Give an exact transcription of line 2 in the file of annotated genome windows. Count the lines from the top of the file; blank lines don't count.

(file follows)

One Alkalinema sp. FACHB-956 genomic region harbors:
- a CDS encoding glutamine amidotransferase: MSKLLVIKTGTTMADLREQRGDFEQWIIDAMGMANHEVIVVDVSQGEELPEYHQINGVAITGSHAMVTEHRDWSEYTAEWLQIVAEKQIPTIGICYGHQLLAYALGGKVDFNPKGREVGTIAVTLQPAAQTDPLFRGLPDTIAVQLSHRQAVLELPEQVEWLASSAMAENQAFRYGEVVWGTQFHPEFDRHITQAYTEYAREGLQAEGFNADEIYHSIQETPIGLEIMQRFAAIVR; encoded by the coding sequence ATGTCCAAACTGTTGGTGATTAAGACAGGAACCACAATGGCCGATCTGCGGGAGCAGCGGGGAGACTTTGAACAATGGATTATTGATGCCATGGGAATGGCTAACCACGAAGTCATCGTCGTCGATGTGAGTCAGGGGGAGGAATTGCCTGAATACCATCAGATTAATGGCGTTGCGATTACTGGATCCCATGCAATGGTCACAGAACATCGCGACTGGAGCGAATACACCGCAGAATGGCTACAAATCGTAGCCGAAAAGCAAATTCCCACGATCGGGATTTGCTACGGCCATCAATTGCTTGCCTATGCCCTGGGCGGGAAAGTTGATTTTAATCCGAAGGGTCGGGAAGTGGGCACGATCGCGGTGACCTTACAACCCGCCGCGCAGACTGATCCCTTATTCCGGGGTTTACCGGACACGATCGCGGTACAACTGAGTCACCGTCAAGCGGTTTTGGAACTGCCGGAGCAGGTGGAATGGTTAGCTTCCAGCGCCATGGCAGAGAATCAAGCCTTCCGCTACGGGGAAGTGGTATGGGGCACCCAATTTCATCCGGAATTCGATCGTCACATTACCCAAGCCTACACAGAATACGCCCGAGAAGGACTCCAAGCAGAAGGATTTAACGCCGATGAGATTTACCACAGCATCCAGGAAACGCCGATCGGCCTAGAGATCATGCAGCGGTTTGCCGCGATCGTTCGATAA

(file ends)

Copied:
- a CDS encoding glutamine amidotransferase: MSKLLVIKTGTTMADLREQRGDFEQWIIDAMGMANHEVIVVDVSQGEELPEYHQINGVAITGSHAMVTEHRDWSEYTAEWLQIVAEKQIPTIGICYGHQLLAYALGGKVDFNPKGREVGTIAVTLQPAAQTDPLFRGLPDTIAVQLSHRQAVLELPEQVEWLASSAMAENQAFRYGEVVWGTQFHPEFDRHITQAYTEYAREGLQAEGFNADEIYHSIQETPIGLEIMQRFAAIVR; encoded by the coding sequence ATGTCCAAACTGTTGGTGATTAAGACAGGAACCACAATGGCCGATCTGCGGGAGCAGCGGGGAGACTTTGAACAATGGATTATTGATGCCATGGGAATGGCTAACCACGAAGTCATCGTCGTCGATGTGAGTCAGGGGGAGGAATTGCCTGAATACCATCAGATTAATGGCGTTGCGATTACTGGATCCCATGCAATGGTCACAGAACATCGCGACTGGAGCGAATACACCGCAGAATGGCTACAAATCGTAGCCGAAAAGCAAATTCCCACGATCGGGATTTGCTACGGCCATCAATTGCTTGCCTATGCCCTGGGCGGGAAAGTTGATTTTAATCCGAAGGGTCGGGAAGTGGGCACGATCGCGGTGACCTTACAACCCGCCGCGCAGACTGATCCCTTATTCCGGGGTTTACCGGACACGATCGCGGTACAACTGAGTCACCGTCAAGCGGTTTTGGAACTGCCGGAGCAGGTGGAATGGTTAGCTTCCAGCGCCATGGCAGAGAATCAAGCCTTCCGCTACGGGGAAGTGGTATGGGGCACCCAATTTCATCCGGAATTCGATCGTCACATTACCCAAGCCTACACAGAATACGCCCGAGAAGGACTCCAAGCAGAAGGATTTAACGCCGATGAGATTTACCACAGCATCCAGGAAACGCCGATCGGCCTAGAGATCATGCAGCGGTTTGCCGCGATCGTTCGATAA